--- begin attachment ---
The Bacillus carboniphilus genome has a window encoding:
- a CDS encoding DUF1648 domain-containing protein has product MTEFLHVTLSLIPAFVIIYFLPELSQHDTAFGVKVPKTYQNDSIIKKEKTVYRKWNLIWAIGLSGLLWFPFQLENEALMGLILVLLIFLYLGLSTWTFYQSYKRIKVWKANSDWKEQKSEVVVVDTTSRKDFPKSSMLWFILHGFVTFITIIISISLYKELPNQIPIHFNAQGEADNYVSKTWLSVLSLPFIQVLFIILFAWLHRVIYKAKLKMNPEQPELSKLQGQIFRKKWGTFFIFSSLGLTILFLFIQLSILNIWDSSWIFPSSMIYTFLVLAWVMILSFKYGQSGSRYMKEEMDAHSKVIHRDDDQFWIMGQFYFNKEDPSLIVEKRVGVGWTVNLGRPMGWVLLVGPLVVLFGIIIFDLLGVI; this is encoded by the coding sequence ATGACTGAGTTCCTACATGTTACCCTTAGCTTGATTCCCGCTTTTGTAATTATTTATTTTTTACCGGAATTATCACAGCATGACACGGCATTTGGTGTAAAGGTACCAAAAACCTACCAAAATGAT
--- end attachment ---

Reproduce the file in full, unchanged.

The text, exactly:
The Bacillus carboniphilus genome has a window encoding:
- a CDS encoding DUF1648 domain-containing protein has product MTEFLHVTLSLIPAFVIIYFLPELSQHDTAFGVKVPKTYQNDSIIKKEKTVYRKWNLIWAIGLSGLLWFPFQLENEALMGLILVLLIFLYLGLSTWTFYQSYKRIKVWKANSDWKEQKSEVVVVDTTSRKDFPKSSMLWFILHGFVTFITIIISISLYKELPNQIPIHFNAQGEADNYVSKTWLSVLSLPFIQVLFIILFAWLHRVIYKAKLKMNPEQPELSKLQGQIFRKKWGTFFIFSSLGLTILFLFIQLSILNIWDSSWIFPSSMIYTFLVLAWVMILSFKYGQSGSRYMKEEMDAHSKVIHRDDDQFWIMGQFYFNKEDPSLIVEKRVGVGWTVNLGRPMGWVLLVGPLVVLFGIIIFDLLGVI; this is encoded by the coding sequence ATGACTGAGTTCCTACATGTTACCCTTAGCTTGATTCCCGCTTTTGTAATTATTTATTTTTTACCGGAATTATCACAGCATGACACGGCATTTGGTGTAAAGGTACCAAAAACCTACCAAAATGAT